How to Cut Vinyl Floor Tiles Around a Toilet (6 Easy Steps)

How to Cut Vinyl Floor Tiles Around a Toilet

Vinyl tiles are a great way to cover a bathroom floor but fitting the tiles around the toilet base can be quite difficult. But although it may seem like a daunting task to install a vinyl tile around a toilet, the process isn’t that complicated and even an inexperienced homeowner can undertake this project.

Installing vinyl tile around a toilet requires a few steps such as cutting the tiles, creating a template or pattern for the cut, smoothening the tile edges and finally laying the tile.

One of the trickiest parts about installing vinyl tile around a toilet is having to create the unique cuts and shapes of a toilet base. Let’s look into more details on how to cut vinyl floor tiles around a toilet.

Read: How easy is it to lay vinyl tile

How to Cut Vinyl Floor Tiles Around a Toilet

1. Tracing and cutting the tiles

Before trying to cut vinyl floor tiles around a toilet you need to first Install the tiles surrounding the toilet. You need to plan out your tile pattern and also create gridlines on the subfloor so that you only make as few angular/circular tile cuts as possible. 

If the toilet has already been installed prior to the tile installation you need to plan out the pattern you will be using in a way that there are at least 2 inches of space between the base of the toilet and the edges of the surrounding tiles.

If your toilet has already been installed it will save you a lot of time, as well as make the cut more precise if you remove the toilet before tiling the floor and replace the toilet afterward.

However, if do not know how to safely uninstall and install a toilet, it would be preferable to let it be and tile around it.

Read: How to clean shower floor

If your installed toilet’s base rests flush against the wall behind the toilet it would be best to tile around it but If you have to tile all the way around the base, including the small space present between it and the wall, then removing the toilet before, tiling around the toilet flange, and then reinstalling the toilet might be the right way to go.

2. Create a Template

To create a template or pattern for the cut you need to make on the tiles you can make use of sheets of paper that are the same size as a whole tile. 

If you have a big sheet of paper you can cut it to match the size of the tile. You will need one sheet of paper for each tile you’ll need to install all around the base of the toilet.

You can Estimate your tile cuts and create parallel slits on the paper in these areas. Try to Visualize how each tile will fit around the toilet base, then use that image to estimate which parts of each tile needs to be cut.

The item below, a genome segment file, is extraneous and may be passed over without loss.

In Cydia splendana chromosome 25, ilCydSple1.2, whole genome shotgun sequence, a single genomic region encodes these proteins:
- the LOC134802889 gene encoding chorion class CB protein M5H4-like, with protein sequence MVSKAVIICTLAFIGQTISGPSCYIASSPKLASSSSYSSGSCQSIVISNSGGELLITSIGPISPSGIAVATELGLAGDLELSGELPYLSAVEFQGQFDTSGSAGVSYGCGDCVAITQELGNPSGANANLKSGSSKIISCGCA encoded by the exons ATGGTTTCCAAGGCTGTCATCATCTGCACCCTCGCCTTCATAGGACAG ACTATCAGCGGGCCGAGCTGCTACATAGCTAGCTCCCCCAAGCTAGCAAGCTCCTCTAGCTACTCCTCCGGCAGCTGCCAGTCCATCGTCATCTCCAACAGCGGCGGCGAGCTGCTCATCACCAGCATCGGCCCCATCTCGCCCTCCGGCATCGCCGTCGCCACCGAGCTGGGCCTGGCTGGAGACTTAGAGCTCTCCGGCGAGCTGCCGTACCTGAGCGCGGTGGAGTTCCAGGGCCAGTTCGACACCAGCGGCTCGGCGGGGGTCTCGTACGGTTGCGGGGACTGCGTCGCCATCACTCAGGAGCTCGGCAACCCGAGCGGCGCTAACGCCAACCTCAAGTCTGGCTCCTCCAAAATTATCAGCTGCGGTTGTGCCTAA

Place these estimates on the corresponding sheets of paper, and use a pair of scissors to cut out parallel slits that are about 0.25 inches apart in the areas that will be cut out. When making estimates it is better to overestimate the area that needs to be cut out than to underestimate it.

For example, if you have a toilet with an angular base you will need to remove a triangular section from one of the corners of the tiles.

You will need to cut parallel slits into that same area of the corresponding sheet of paper, you will also need to add a little extra space to your cuts.

Lay each sheet of paper down into places that their corresponding tiles will be and crease the slits along the toilet base, remember to leave enough spacing between tiles for grout lines.

Create a crease into each silt one at a time at the area where the subfloor meets the toilet base using your finger and The creased slits will sit over the installed toilet’s base.

After creating an accurate template for one tile, you can move on to the next following the same process. you can make use of plastic spacers that are used to set tiles in place To account for future grout lines.

After creasing all the sheets of paper you will need to carefully cut the slits along the traced lines, then dry-fit the sheets by laying them around the toilet after accounting for the grout lines and make sure they fit securely against the toilet base.

If you find out that any of your templates do not, you will need to repeat the process.

You need to make sure that all your templates fit precisely around the toilet base because that is how you want your finished tiles to be.

3. Cut Out the Tiles

After getting an accurate template, tape it to the tiles, then use a pencil to trace and scribe the cut lines. use a tile scribe to score 0.125 inches deep lines into the tiles, then trace over the top of the pencil lines.

You can Tile scribes at hardware stores or online and they look like thick pencils or come in various shapes.

Use tile nippers to carefully Remove the unneeded tile. Slowly and carefully squeeze the handles of the nippers to remove small pieces of tile from the areas that need to be removed.

When you reach the scoreline, you have to reduce the size of tile you nibble away, removing a large piece of tile may break your tile which means you have to start over.

If you dont know what Tile nippers are or what they look like, they resemble a giant fingernail clippers and even function like one. Tile nippers are a very important tool that you need for any tile job.

With Standard nippers, you can cut ceramic and porcelain tiles, but if you have glass or fragile stone tiles you may want to use specialty nippers.

Before embarking on the tile cutting process you need to don safety glasses so that shards of tile do not find their way into your eyes, you will also need sturdy work gloves to protect your hands from the sharp edges of tiles.

4. Smoothen the Tile Edges

After cutting the tiles with a tile nipper you will need a tile file to sand down or smoothen any rough edges along the cut. Then use a damp cloth to wipe away any dust that might have been created during the sanding process.